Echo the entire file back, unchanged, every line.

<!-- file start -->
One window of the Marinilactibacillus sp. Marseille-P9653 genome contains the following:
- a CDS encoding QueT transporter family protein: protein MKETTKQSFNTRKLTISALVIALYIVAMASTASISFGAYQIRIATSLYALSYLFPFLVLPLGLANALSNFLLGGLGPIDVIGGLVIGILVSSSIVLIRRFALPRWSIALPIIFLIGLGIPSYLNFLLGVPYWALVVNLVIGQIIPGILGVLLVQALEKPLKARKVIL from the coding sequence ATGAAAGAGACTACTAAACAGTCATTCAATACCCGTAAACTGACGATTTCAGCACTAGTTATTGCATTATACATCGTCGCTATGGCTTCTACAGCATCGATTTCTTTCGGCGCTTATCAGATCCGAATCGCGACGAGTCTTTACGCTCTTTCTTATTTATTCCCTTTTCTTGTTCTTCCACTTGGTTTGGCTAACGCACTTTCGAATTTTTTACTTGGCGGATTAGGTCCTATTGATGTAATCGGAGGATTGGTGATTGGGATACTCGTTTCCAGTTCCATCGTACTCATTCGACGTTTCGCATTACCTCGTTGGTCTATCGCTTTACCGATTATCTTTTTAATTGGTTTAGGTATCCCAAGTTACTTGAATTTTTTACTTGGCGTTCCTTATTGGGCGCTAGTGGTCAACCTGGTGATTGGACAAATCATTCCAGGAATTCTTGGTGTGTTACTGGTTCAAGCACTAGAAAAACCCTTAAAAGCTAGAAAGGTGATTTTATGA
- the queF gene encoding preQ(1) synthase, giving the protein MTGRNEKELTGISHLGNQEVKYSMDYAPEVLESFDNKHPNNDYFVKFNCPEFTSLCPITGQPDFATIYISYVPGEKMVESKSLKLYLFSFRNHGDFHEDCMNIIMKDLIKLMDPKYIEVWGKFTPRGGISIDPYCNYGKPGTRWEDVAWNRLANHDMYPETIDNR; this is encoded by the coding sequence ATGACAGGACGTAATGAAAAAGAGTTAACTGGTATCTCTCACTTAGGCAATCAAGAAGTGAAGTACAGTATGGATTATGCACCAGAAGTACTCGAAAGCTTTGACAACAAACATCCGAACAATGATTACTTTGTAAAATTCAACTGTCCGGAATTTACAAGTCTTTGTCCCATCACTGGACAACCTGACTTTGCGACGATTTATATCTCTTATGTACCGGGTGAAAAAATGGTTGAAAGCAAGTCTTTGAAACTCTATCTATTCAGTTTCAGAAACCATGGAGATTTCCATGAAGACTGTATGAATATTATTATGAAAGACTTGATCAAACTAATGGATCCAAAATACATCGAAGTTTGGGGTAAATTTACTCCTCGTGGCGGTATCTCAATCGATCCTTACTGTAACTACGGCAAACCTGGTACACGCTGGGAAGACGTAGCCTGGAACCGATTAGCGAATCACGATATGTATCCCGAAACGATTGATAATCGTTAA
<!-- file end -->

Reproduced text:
One window of the Marinilactibacillus sp. Marseille-P9653 genome contains the following:
- a CDS encoding QueT transporter family protein: protein MKETTKQSFNTRKLTISALVIALYIVAMASTASISFGAYQIRIATSLYALSYLFPFLVLPLGLANALSNFLLGGLGPIDVIGGLVIGILVSSSIVLIRRFALPRWSIALPIIFLIGLGIPSYLNFLLGVPYWALVVNLVIGQIIPGILGVLLVQALEKPLKARKVIL from the coding sequence ATGAAAGAGACTACTAAACAGTCATTCAATACCCGTAAACTGACGATTTCAGCACTAGTTATTGCATTATACATCGTCGCTATGGCTTCTACAGCATCGATTTCTTTCGGCGCTTATCAGATCCGAATCGCGACGAGTCTTTACGCTCTTTCTTATTTATTCCCTTTTCTTGTTCTTCCACTTGGTTTGGCTAACGCACTTTCGAATTTTTTACTTGGCGGATTAGGTCCTATTGATGTAATCGGAGGATTGGTGATTGGGATACTCGTTTCCAGTTCCATCGTACTCATTCGACGTTTCGCATTACCTCGTTGGTCTATCGCTTTACCGATTATCTTTTTAATTGGTTTAGGTATCCCAAGTTACTTGAATTTTTTACTTGGCGTTCCTTATTGGGCGCTAGTGGTCAACCTGGTGATTGGACAAATCATTCCAGGAATTCTTGGTGTGTTACTGGTTCAAGCACTAGAAAAACCCTTAAAAGCTAGAAAGGTGATTTTATGA
- the queF gene encoding preQ(1) synthase, giving the protein MTGRNEKELTGISHLGNQEVKYSMDYAPEVLESFDNKHPNNDYFVKFNCPEFTSLCPITGQPDFATIYISYVPGEKMVESKSLKLYLFSFRNHGDFHEDCMNIIMKDLIKLMDPKYIEVWGKFTPRGGISIDPYCNYGKPGTRWEDVAWNRLANHDMYPETIDNR; this is encoded by the coding sequence ATGACAGGACGTAATGAAAAAGAGTTAACTGGTATCTCTCACTTAGGCAATCAAGAAGTGAAGTACAGTATGGATTATGCACCAGAAGTACTCGAAAGCTTTGACAACAAACATCCGAACAATGATTACTTTGTAAAATTCAACTGTCCGGAATTTACAAGTCTTTGTCCCATCACTGGACAACCTGACTTTGCGACGATTTATATCTCTTATGTACCGGGTGAAAAAATGGTTGAAAGCAAGTCTTTGAAACTCTATCTATTCAGTTTCAGAAACCATGGAGATTTCCATGAAGACTGTATGAATATTATTATGAAAGACTTGATCAAACTAATGGATCCAAAATACATCGAAGTTTGGGGTAAATTTACTCCTCGTGGCGGTATCTCAATCGATCCTTACTGTAACTACGGCAAACCTGGTACACGCTGGGAAGACGTAGCCTGGAACCGATTAGCGAATCACGATATGTATCCCGAAACGATTGATAATCGTTAA